One of the key concepts underpinning distance running is that of progressive overload; gradually increasing the quality and intensity of your training in a controlled manner. The training objective for each of the sessions is explained briefly below. Anybody is welcome to join in, there are absolutely no qualifying or mandatory standards required. If you can put one foot in front of the other and get to the venue under your own steam you are most welcome.
They will operate on a rotational basis, and the Tuesday session will be different from the Thursday session so you can choose to come along to one or both, depending on your level of fitness. You can do as many or as few sessions as you want to – so if only want to do Kenyan Hills that’s fine by me. You can also choose how much of the session you want to do – if you can only mange two laps then that’s OK too.
The atmosphere of the coached session is very supportive; you can choose how much of the session you want to do and there's no pressure to take part. If you need a rest it's ok to sit out for a few minutes.
So if you've never done a coached session why not come along and try one? All you need to do is put your name in the book (so that the coaches have a rough idea how many people to expect at the training venue) and pay an extra 50p into the coaching pot (£2.90 per track session)
This session takes place at The Hyde, and utilises a hilly 1½m circular course. It's designed to improve your speed endurance by imitating the things you will typically experience during a race. The undulating nature of the course challenges your ability to maintain your speed at a slightly faster rate than your normal race pace (hence the speed, the endurance is provided by the number of repetitions you do). It will also help you improve both your physical strength and mental attitude for dealing with hilly courses.
ONE MILE REPETITIONS:
This session is held on a circular course which starts and finishes in Fanshawe Crescent . It's designed to stretch or expand your aerobic efficiency while at the same time giving the body an “imprint” or memory of the feeling of running considerably faster than your normal 5K race pace. If you are feeling confident these can be treated as a series of time trials as the repetitive nature of this session encourages training adaptation to occur quickly and by running individual reps at a similar speed your body learns to deal with stress better.
This session uses the hill around Thunderidge village. It's designed to improve your strength and speed endurance while teaching your body to maintain an even pace so that you can run off the top of the hill (rather than slowing down to admire the view!). It also offers the opportunity to practice the mental and physical strategies for running both up and down hill. The rolling nature of the course replicates a number of local race conditions so that you can rehearse and practice your hill techniques.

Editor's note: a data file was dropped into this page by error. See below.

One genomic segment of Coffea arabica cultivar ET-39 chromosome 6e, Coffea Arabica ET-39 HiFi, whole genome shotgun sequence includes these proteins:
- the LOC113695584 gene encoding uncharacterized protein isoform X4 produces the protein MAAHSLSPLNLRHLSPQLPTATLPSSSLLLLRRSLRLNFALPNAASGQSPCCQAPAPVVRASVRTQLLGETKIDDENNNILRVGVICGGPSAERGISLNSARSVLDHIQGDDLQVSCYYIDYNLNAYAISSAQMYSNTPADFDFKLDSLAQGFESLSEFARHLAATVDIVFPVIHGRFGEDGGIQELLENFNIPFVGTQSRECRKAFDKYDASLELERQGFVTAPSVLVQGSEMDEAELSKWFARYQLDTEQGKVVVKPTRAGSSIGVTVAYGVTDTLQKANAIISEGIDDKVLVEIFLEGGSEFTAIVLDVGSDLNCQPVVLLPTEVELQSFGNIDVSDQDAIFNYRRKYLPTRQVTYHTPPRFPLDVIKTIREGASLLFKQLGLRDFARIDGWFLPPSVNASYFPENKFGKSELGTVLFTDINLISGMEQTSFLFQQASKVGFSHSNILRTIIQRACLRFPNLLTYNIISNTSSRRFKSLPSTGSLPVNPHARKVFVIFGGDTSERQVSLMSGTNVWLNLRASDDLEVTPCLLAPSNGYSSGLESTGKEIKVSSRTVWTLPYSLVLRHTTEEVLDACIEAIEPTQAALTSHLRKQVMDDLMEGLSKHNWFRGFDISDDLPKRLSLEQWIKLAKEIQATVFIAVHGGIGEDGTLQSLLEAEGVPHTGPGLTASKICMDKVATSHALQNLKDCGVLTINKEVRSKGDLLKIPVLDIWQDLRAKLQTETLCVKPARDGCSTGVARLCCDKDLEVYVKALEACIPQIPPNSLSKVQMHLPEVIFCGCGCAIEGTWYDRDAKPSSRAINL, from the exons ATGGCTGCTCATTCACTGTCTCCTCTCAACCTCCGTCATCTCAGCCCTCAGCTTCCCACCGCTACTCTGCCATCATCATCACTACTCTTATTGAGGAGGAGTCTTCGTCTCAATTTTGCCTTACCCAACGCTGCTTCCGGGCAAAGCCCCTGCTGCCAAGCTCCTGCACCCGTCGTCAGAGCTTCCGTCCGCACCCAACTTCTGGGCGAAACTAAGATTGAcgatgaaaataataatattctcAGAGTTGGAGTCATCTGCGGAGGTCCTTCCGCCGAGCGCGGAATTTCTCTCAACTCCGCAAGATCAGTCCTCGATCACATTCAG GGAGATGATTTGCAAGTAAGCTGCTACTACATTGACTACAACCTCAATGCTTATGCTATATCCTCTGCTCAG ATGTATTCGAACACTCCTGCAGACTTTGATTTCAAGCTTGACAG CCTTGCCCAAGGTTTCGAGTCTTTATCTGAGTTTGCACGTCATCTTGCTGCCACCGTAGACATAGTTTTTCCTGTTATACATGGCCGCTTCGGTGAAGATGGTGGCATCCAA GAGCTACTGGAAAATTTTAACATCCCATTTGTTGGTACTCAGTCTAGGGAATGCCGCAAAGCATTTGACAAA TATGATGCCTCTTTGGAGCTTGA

Held at Heath Drive this session uses the circular course of 1.6m to increase aerobic capacity in a gradual but progressive way. By repeating a number of runs of a specific distance slightly faster that your 10K race pace you become accustomed to increasing your pace during a race without feeling any undue pressure. Each repetition is made up of two circuits, which also gives you the opportunity to practice even pace running and negative splits.
This session comes from the Swedish training method and means running in pairs. It's a form of interval training that is conducted in a fun/competitive environment. The training venue is Crane Mead industrial Estate and we run around a 250 metre circuit. The emphasis is on controlled speed, so we pair up or group runners of similar ability together to form teams. Time wise this is a short session but its also an opportunity to look at running form and tactics.
Essentially these are interval training aimed at improving speed. Generally they're structured around a number of 400 or 200 metre repetitions, with a similar distance as a recovery period, run at a pace faster than your race pace. The session is preceded by a 20 minute warm up and ends with a 2/3 lap slow recovery jog.
UP THE CLOCK:
This is a pure speed workout; the aim is to improve leg turn over, speed and running form. We use the flat section of pavement alongside The New River at Great Amwell as the training venue. The objective is to run at 95% of your absolute sprinting speed between markers placed at 50m intervals, jog slowly back to the start, run at 75% speed to the next marker and repeat the process to the next marker (going up the clock). If you are fit enough you then come down the clock by repeating the process, working back from the furthest marker.
From the Swedish interpretation of speed play, this session aims to improve your speed and aerobic fitness. The normal location for this is the GSK car park. It's a fun/competitive session and runners are grouped into similar abilities to run short intervals at a constantly changing pace. This helps develop varied pacing skills and the mental toughness needed to cope with surges when racing. The session normally culminates with some short sprints (lactate shuffle session) which aims to train the body to clear the build up of lactate acid.
Aimed at developing strength endurance, cardiovascular fitness and technique this session is held in Scotts Road . Running up hill in a fast but controlled manner places extra load on the leg muscles while the repetitions teach the body to retain a good running form under pressure.